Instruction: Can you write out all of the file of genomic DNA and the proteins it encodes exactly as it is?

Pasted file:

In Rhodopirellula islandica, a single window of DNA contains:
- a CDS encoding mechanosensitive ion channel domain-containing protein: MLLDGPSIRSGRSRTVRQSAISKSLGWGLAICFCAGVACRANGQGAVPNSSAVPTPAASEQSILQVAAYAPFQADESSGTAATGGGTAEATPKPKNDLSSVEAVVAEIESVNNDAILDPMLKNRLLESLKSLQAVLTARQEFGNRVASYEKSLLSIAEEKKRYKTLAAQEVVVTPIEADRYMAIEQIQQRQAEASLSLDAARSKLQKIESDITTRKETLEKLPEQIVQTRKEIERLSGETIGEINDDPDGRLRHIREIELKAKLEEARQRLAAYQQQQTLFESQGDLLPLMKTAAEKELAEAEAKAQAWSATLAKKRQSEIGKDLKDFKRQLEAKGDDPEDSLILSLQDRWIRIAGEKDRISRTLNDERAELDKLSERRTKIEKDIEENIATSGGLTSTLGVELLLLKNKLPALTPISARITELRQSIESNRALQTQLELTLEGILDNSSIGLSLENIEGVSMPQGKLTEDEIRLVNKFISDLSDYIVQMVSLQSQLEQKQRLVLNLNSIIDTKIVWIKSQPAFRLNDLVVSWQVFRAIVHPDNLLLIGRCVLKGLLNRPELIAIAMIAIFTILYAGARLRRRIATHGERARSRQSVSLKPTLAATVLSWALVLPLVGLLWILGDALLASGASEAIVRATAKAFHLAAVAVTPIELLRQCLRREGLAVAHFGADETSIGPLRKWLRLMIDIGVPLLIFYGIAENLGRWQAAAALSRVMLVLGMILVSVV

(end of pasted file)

In Rhodopirellula islandica, a single window of DNA contains:
- a CDS encoding mechanosensitive ion channel domain-containing protein: MLLDGPSIRSGRSRTVRQSAISKSLGWGLAICFCAGVACRANGQGAVPNSSAVPTPAASEQSILQVAAYAPFQADESSGTAATGGGTAEATPKPKNDLSSVEAVVAEIESVNNDAILDPMLKNRLLESLKSLQAVLTARQEFGNRVASYEKSLLSIAEEKKRYKTLAAQEVVVTPIEADRYMAIEQIQQRQAEASLSLDAARSKLQKIESDITTRKETLEKLPEQIVQTRKEIERLSGETIGEINDDPDGRLRHIREIELKAKLEEARQRLAAYQQQQTLFESQGDLLPLMKTAAEKELAEAEAKAQAWSATLAKKRQSEIGKDLKDFKRQLEAKGDDPEDSLILSLQDRWIRIAGEKDRISRTLNDERAELDKLSERRTKIEKDIEENIATSGGLTSTLGVELLLLKNKLPALTPISARITELRQSIESNRALQTQLELTLEGILDNSSIGLSLENIEGVSMPQGKLTEDEIRLVNKFISDLSDYIVQMVSLQSQLEQKQRLVLNLNSIIDTKIVWIKSQPAFRLNDLVVSWQVFRAIVHPDNLLLIGRCVLKGLLNRPELIAIAMIAIFTILYAGARLRRRIATHGERARSRQSVSLKPTLAATVLSWALVLPLVGLLWILGDALLASGASEAIVRATAKAFHLAAVAVTPIELLRQCLRREGLAVAHFGADETSIGPLRKWLRLMIDIGVPLLIFYGIAENLGRWQAAAALSRVMLVLGMILVSVV